It’s been 41 years since Delhi endured a single-day rainfall in July as torrential as was recorded in July 1982. The Safdarjung observatory of Delhi recorded 153 mm rainfall for July 10, making it fall under the category ‘very heavy’.
There are five categories within which a day’s rainfall may be classified based upon its intensity. A drizzle below 15 mm is classified as light; moderate is between 11 mm and 64.5 mm; 64.5 mm to 115.5 mm is considered heavy; 115.6 mm to 204.4 mm is very heavy; and rainfall beyond 204.4 mm is extremely heavy.
In 36 hours starting 8.30am on Saturday, Delhi recorded an unprecedented 260mm of rainfall — over 30 per cent more than July’s quota of 195.8mm — prompting the government to issue a flood warning and shut schools in the Delhi NCR region on Monday.
The water level of the Yamuna River in Delhi is on the rise, with the recorded level reaching 203.62 m at the old railway bridge on Sunday. The warning level stands at 204.50 m.
Why is Delhi experiencing such heavy rainfalls?
“There has been a strong interplay between an active western disturbance over the Himalayas and a vigorous monsoon leading to extremely heavy rains over major parts of the region,” said the India Meteorological Department (IMD).
July marks the beginning of monsoon in India, which is a result of a seasonal wind system known as the Southwest Monsoon. During summer, the landmass of India heats up faster than the neighbouring seas, creating a low-pressure system over the region. At the same time, high-pressure conditions prevail over the Indian Ocean. This contrast in pressure sets up a pressure gradient that drives moist air from the ocean towards the land. As the warm and moist air from the Indian Ocean moves towards the land, it encounters the Western Ghats and the Himalayas. These geographic barriers force the air to rise, leading to the formation of clouds and subsequent condensation. This process results in heavy rainfall across various parts of the country. Now, the Southwest Monsoon is a normal occurrence but it’s made worse when it collides with the Western Disturbance, as is happening at present.
What Are Western Disturbances?
The Western Disturbance is a meteorological phenomenon that affects the weather patterns in North India, particularly during the winter months. It is a weather system that originates from the Mediterranean region and moves eastwards towards the Indian subcontinent. As cold air from the polar region encounters warm and moist air from the Mediterranean, it creates an atmospheric disturbance. This disturbance forms a low-pressure system known as ‘trough’ in the upper atmosphere, which brings changes in weather conditions. It is due to the interaction of these two phenomena, along with a cyclonic circulation over central Rajasthan, that the northern Indian belt is experiencing such heavy rainfalls.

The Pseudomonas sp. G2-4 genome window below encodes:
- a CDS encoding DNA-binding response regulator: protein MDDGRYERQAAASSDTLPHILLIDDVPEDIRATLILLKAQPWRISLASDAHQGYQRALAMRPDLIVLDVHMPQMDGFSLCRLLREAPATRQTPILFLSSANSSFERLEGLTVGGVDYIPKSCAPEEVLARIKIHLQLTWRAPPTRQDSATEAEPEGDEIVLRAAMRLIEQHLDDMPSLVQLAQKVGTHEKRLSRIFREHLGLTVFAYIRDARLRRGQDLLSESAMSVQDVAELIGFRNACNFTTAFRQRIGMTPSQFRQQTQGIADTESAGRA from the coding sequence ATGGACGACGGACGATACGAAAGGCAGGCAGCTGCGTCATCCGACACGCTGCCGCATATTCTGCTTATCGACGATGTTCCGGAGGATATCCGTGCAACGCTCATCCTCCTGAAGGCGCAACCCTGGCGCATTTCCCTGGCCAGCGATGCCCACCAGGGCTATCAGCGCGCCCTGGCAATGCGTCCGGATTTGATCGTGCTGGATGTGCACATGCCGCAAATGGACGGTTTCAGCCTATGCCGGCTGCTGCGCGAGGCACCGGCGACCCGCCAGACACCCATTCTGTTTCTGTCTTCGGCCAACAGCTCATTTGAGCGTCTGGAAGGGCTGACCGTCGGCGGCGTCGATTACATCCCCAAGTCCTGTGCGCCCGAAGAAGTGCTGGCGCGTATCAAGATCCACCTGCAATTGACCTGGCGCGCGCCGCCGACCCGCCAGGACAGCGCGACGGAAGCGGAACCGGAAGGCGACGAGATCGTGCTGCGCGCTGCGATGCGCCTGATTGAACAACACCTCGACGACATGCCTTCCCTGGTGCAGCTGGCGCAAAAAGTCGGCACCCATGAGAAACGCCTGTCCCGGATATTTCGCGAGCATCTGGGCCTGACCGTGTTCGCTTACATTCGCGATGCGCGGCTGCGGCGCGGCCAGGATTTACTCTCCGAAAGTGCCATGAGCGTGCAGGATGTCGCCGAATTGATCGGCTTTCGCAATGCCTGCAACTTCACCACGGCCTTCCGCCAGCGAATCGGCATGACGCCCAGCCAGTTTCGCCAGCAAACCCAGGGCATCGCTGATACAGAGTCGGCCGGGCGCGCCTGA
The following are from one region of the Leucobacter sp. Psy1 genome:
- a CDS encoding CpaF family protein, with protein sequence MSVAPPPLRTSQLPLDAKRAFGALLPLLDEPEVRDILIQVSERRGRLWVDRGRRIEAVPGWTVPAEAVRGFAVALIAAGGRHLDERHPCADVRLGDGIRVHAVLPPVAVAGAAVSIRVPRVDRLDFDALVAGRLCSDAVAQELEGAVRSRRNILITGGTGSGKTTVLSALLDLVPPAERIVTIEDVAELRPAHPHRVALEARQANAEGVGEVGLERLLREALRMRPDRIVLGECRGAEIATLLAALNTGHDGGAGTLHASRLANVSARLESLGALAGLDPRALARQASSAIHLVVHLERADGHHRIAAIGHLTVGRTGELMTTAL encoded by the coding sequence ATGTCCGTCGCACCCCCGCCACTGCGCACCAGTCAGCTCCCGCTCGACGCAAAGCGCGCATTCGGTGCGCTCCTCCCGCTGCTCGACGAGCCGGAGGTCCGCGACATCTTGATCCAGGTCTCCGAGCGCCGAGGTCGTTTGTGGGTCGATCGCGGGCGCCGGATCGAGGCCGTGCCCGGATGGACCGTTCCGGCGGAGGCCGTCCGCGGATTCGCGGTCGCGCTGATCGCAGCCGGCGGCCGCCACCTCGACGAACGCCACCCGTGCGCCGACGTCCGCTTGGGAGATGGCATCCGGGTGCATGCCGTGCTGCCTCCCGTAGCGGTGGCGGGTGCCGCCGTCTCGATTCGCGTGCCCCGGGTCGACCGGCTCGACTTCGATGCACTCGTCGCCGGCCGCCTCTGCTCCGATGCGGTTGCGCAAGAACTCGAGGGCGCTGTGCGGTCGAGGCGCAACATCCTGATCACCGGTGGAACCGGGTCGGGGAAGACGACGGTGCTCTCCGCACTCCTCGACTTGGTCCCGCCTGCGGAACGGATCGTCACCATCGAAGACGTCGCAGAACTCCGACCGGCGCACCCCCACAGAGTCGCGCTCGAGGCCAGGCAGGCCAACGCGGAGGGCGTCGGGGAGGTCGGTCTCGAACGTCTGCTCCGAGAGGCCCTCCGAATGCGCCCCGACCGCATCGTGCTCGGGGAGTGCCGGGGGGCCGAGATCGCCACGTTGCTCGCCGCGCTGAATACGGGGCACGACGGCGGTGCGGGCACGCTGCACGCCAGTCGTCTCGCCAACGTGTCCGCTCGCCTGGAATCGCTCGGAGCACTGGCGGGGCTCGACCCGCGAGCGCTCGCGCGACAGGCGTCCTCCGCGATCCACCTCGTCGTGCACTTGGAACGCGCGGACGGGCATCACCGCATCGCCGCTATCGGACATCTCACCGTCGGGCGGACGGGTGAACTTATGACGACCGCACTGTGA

Having seen the unit of length ‘mm’ (millimetre) being used to categorise rainfalls, it might seem a bit confusing as to why volume is being measured using a unit of length.
Rainfall is typically measured through a cylindrical instrument called the rain gauge which has a length of 8 inches (204.4 mm). To measure rainfall, the rain gauge is placed in an open and unobstructed area, away from trees, buildings, or other objects that could interfere with the collection of rainwater. Now, as the rain keeps pouring, the water keeps collecting within the cylinder. The collected water level can then be read on the measuring scale of the rain gauge. The scale indicates the depth of water collected, which represents the amount of rainfall.
Numerous states in Northern India have experienced an intense spell of monsoon rain, resulting in significant damage, loss of life, and property across the country.The rising water levels in the Beas River caused landslides and flash floods in various districts, leading to tragic loss of lives. In Himachal Pradesh, heavy rainfall has triggered landslides and flash floods. The meteorological department issued a red alert for Monday for certain parts of the Jammu region and Ladakh, while residents in dozens of lower catchment areas in the Jammu region were evacuated to safety as a precautionary measure.
Uttarakhand is on heavy rain alert for Monday, while the Solani river in Haridwar crossed the danger mark of 231 m.
As per a 2021 study published in the European Geosciences Union’s Earth System Dynamics journal, rising temperatures will lead to Indian monsoons becoming more intense as well as unpredictable. “For every degree Celsius of warming, monsoon rainfalls will likely increase by about 5%”, said Anja Katzenberger, the lead author of the study.
A report published by the Indian Ministry of Earth Sciences, India’s surface air temperatures have risen by 0.7°Celsius from 1971 to 2018 which has also caused the air to become more moist. The Indian ocean’s surface also experienced an overall increase in temperature by 1°C from 1951 to 2015. These changes have been constantly building up and altering the region’s rainfall patterns, which has now resulted in an orange alert for the capital along with red alerts for hilly states like Himachal Pradesh and Uttarakhand.